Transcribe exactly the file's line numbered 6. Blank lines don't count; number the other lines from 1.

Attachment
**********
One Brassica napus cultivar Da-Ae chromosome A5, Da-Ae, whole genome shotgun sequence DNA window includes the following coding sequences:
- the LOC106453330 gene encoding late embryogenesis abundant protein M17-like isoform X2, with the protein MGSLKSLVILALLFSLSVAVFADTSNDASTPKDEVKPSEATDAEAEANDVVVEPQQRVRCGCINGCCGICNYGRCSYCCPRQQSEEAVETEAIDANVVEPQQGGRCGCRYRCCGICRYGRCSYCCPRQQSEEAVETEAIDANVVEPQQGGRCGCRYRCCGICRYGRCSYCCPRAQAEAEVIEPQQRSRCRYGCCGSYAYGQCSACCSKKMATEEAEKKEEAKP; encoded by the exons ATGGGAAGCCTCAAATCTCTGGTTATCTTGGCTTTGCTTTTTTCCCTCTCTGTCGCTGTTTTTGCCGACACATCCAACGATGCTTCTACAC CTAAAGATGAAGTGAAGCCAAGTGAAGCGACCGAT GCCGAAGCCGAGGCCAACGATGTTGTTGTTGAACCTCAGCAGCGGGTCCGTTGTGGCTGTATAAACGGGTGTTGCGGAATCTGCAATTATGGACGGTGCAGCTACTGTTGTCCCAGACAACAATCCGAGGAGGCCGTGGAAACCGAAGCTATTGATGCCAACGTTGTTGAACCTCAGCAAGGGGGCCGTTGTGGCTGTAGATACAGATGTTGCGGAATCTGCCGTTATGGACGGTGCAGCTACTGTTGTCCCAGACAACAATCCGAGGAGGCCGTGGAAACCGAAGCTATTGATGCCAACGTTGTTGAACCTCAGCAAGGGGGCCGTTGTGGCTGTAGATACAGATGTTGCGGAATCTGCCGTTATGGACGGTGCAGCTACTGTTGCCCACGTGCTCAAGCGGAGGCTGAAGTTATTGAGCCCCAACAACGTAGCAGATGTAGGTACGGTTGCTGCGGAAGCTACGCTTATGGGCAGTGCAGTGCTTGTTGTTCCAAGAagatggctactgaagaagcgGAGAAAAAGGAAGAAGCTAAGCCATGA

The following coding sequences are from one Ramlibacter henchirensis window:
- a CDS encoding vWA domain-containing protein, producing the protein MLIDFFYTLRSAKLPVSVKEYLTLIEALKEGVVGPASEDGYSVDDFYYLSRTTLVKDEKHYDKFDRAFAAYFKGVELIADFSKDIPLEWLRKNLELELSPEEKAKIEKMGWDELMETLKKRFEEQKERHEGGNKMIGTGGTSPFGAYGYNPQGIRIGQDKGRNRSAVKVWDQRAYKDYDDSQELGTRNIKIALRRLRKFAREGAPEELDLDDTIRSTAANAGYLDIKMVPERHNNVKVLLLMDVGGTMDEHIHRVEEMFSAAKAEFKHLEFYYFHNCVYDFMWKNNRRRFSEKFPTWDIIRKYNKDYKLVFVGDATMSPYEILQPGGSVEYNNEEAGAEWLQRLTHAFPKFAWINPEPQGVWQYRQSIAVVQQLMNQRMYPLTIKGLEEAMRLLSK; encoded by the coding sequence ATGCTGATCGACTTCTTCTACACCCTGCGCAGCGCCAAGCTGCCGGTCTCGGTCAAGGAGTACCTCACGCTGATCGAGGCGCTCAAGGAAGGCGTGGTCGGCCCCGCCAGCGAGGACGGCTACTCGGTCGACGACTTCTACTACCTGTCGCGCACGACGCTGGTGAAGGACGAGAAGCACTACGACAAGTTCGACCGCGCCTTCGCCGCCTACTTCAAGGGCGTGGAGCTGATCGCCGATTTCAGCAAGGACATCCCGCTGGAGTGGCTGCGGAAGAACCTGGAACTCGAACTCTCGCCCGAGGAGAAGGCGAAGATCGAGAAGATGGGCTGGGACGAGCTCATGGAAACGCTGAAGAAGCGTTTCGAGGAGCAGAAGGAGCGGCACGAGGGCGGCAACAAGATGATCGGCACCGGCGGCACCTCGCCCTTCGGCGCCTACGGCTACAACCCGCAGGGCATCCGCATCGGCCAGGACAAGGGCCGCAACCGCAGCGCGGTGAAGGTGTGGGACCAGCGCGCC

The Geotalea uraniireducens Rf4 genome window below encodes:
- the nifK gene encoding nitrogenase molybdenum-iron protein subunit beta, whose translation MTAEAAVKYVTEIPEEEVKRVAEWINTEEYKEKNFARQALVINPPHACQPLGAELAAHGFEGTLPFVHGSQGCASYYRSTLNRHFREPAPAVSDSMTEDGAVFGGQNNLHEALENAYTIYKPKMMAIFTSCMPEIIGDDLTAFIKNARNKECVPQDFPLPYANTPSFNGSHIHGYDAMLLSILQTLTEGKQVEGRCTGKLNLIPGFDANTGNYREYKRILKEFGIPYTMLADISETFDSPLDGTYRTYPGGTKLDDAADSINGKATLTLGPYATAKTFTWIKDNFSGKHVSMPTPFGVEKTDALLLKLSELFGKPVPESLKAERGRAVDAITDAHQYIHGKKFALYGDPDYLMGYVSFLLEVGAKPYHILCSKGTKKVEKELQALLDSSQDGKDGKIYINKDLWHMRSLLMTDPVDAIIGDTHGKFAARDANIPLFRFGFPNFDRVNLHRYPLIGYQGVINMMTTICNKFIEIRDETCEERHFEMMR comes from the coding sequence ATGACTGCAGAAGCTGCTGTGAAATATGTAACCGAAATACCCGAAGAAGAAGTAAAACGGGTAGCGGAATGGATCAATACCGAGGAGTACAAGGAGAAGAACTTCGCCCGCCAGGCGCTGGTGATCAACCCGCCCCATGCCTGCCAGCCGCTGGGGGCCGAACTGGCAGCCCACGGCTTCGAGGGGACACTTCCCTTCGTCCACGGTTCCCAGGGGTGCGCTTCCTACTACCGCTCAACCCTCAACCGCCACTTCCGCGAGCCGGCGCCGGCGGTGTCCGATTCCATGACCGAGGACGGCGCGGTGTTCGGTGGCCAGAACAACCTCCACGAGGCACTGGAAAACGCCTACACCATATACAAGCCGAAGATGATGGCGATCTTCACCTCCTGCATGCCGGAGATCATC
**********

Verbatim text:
- the nifK gene encoding nitrogenase molybdenum-iron protein subunit beta, whose translation MTAEAAVKYVTEIPEEEVKRVAEWINTEEYKEKNFARQALVINPPHACQPLGAELAAHGFEGTLPFVHGSQGCASYYRSTLNRHFREPAPAVSDSMTEDGAVFGGQNNLHEALENAYTIYKPKMMAIFTSCMPEIIGDDLTAFIKNARNKECVPQDFPLPYANTPSFNGSHIHGYDAMLLSILQTLTEGKQVEGRCTGKLNLIPGFDANTGNYREYKRILKEFGIPYTMLADISETFDSPLDGTYRTYPGGTKLDDAADSINGKATLTLGPYATAKTFTWIKDNFSGKHVSMPTPFGVEKTDALLLKLSELFGKPVPESLKAERGRAVDAITDAHQYIHGKKFALYGDPDYLMGYVSFLLEVGAKPYHILCSKGTKKVEKELQALLDSSQDGKDGKIYINKDLWHMRSLLMTDPVDAIIGDTHGKFAARDANIPLFRFGFPNFDRVNLHRYPLIGYQGVINMMTTICNKFIEIRDETCEERHFEMMR comes from the coding sequence ATGACTGCAGAAGCTGCTGTGAAATATGTAACCGAAATACCCGAAGAAGAAGTAAAACGGGTAGCGGAATGGATCAATACCGAGGAGTACAAGGAGAAGAACTTCGCCCGCCAGGCGCTGGTGATCAACCCGCCCCATGCCTGCCAGCCGCTGGGGGCCGAACTGGCAGCCCACGGCTTCGAGGGGACACTTCCCTTCGTCCACGGTTCCCAGGGGTGCGCTTCCTACTACCGCTCAACCCTCAACCGCCACTTCCGCGAGCCGGCGCCGGCGGTGTCCGATTCCATGACCGAGGACGGCGCGGTGTTCGGTGGCCAGAACAACCTCCACGAGGCACTGGAAAACGCCTACACCATATACAAGCCGAAGATGATGGCGATCTTCACCTCCTGCATGCCGGAGATCATC